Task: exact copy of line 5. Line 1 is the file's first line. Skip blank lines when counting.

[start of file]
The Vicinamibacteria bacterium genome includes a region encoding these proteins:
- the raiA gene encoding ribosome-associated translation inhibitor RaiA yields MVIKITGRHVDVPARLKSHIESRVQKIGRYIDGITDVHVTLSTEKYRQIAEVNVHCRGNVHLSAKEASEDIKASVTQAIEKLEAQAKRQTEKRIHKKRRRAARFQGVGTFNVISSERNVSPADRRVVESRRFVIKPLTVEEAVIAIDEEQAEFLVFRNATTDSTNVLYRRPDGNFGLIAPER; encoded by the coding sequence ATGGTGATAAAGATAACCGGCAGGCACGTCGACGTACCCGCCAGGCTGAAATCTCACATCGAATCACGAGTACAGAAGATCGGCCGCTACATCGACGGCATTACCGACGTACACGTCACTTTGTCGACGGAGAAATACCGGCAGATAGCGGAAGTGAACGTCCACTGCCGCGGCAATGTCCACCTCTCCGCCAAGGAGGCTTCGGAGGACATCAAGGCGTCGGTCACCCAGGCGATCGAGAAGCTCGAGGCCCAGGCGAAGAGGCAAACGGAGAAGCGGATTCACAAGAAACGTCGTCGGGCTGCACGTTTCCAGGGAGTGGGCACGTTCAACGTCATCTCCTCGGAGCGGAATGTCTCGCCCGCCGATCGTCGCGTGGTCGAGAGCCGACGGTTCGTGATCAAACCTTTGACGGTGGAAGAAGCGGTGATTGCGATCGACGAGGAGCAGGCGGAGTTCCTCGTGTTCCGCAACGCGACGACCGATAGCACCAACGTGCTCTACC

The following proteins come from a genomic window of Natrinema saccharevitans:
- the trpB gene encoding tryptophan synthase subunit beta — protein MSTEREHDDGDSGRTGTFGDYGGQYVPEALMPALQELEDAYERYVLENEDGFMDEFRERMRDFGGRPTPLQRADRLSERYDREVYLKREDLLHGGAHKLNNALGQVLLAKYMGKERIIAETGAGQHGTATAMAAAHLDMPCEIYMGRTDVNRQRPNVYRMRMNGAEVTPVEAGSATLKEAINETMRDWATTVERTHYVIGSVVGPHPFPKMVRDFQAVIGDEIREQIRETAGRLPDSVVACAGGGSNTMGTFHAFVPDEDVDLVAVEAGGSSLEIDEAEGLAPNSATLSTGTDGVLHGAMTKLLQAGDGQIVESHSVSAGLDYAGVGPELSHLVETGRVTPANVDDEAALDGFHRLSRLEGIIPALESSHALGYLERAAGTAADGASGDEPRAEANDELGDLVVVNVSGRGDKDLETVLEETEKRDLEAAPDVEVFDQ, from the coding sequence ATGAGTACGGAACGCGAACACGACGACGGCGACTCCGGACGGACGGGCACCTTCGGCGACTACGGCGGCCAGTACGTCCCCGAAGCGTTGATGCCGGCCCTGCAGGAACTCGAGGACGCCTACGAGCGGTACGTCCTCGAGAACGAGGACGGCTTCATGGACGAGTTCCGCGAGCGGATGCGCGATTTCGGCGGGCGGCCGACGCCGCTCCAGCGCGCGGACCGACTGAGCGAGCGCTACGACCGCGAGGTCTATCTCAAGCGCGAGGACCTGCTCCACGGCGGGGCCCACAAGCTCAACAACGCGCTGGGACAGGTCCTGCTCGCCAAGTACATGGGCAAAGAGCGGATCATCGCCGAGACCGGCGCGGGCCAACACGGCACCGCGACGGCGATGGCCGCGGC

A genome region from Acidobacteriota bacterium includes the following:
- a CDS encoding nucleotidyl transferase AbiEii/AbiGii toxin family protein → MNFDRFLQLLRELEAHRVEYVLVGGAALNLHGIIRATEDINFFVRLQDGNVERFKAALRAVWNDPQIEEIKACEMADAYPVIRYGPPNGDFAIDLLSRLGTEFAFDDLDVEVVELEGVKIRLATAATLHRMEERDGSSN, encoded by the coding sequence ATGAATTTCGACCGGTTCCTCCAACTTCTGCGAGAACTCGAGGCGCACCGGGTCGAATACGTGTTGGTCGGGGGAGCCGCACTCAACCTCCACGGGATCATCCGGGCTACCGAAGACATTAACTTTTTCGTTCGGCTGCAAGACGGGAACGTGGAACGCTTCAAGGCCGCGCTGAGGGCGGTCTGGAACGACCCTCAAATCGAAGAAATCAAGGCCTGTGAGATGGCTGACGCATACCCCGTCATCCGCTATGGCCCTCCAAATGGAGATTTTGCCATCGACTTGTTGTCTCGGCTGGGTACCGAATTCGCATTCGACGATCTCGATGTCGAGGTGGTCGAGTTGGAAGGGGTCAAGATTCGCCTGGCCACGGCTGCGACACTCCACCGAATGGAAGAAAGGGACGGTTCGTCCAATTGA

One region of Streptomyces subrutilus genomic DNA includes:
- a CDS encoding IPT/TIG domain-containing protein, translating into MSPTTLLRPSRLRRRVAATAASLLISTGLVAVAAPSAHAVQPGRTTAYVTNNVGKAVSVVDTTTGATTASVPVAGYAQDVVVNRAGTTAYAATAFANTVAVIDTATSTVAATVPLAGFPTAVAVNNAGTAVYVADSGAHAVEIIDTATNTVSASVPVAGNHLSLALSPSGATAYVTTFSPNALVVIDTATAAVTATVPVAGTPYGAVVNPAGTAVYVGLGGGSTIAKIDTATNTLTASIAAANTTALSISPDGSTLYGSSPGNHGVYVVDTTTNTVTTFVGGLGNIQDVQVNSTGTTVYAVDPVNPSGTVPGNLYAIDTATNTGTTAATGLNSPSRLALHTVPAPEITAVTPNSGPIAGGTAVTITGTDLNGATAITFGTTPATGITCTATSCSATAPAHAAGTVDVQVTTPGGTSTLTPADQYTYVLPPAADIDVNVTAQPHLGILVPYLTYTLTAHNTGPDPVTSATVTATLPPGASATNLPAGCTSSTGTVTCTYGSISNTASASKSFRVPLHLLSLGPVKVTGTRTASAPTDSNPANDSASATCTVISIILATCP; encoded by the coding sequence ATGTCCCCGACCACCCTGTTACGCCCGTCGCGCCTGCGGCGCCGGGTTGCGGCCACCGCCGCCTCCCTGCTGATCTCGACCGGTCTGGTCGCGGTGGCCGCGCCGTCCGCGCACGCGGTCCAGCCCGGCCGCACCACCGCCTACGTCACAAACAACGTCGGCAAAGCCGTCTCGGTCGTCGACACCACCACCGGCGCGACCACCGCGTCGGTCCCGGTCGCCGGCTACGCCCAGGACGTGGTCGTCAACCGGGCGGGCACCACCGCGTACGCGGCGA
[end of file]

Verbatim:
A genome region from Acidobacteriota bacterium includes the following: